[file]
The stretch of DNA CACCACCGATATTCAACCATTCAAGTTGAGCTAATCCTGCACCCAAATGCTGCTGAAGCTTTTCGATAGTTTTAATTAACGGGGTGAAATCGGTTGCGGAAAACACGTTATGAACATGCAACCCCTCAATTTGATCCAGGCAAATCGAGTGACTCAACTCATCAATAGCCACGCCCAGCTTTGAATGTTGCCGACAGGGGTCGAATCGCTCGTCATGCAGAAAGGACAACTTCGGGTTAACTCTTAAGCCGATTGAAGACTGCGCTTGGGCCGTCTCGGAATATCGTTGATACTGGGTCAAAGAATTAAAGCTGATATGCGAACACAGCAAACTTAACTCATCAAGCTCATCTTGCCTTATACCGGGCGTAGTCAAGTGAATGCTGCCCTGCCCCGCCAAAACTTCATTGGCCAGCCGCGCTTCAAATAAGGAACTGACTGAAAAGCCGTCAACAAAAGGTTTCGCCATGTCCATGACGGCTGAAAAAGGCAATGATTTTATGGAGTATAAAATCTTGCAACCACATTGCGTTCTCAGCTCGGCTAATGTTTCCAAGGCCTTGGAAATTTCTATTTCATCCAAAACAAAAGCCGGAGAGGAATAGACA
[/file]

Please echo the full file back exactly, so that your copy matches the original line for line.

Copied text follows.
The stretch of DNA CACCACCGATATTCAACCATTCAAGTTGAGCTAATCCTGCACCCAAATGCTGCTGAAGCTTTTCGATAGTTTTAATTAACGGGGTGAAATCGGTTGCGGAAAACACGTTATGAACATGCAACCCCTCAATTTGATCCAGGCAAATCGAGTGACTCAACTCATCAATAGCCACGCCCAGCTTTGAATGTTGCCGACAGGGGTCGAATCGCTCGTCATGCAGAAAGGACAACTTCGGGTTAACTCTTAAGCCGATTGAAGACTGCGCTTGGGCCGTCTCGGAATATCGTTGATACTGGGTCAAAGAATTAAAGCTGATATGCGAACACAGCAAACTTAACTCATCAAGCTCATCTTGCCTTATACCGGGCGTAGTCAAGTGAATGCTGCCCTGCCCCGCCAAAACTTCATTGGCCAGCCGCGCTTCAAATAAGGAACTGACTGAAAAGCCGTCAACAAAAGGTTTCGCCATGTCCATGACGGCTGAAAAAGGCAATGATTTTATGGAGTATAAAATCTTGCAACCACATTGCGTTCTCAGCTCGGCTAATGTTTCCAAGGCCTTGGAAATTTCTATTTCATCCAAAACAAAAGCCGGAGAGGAATAGACA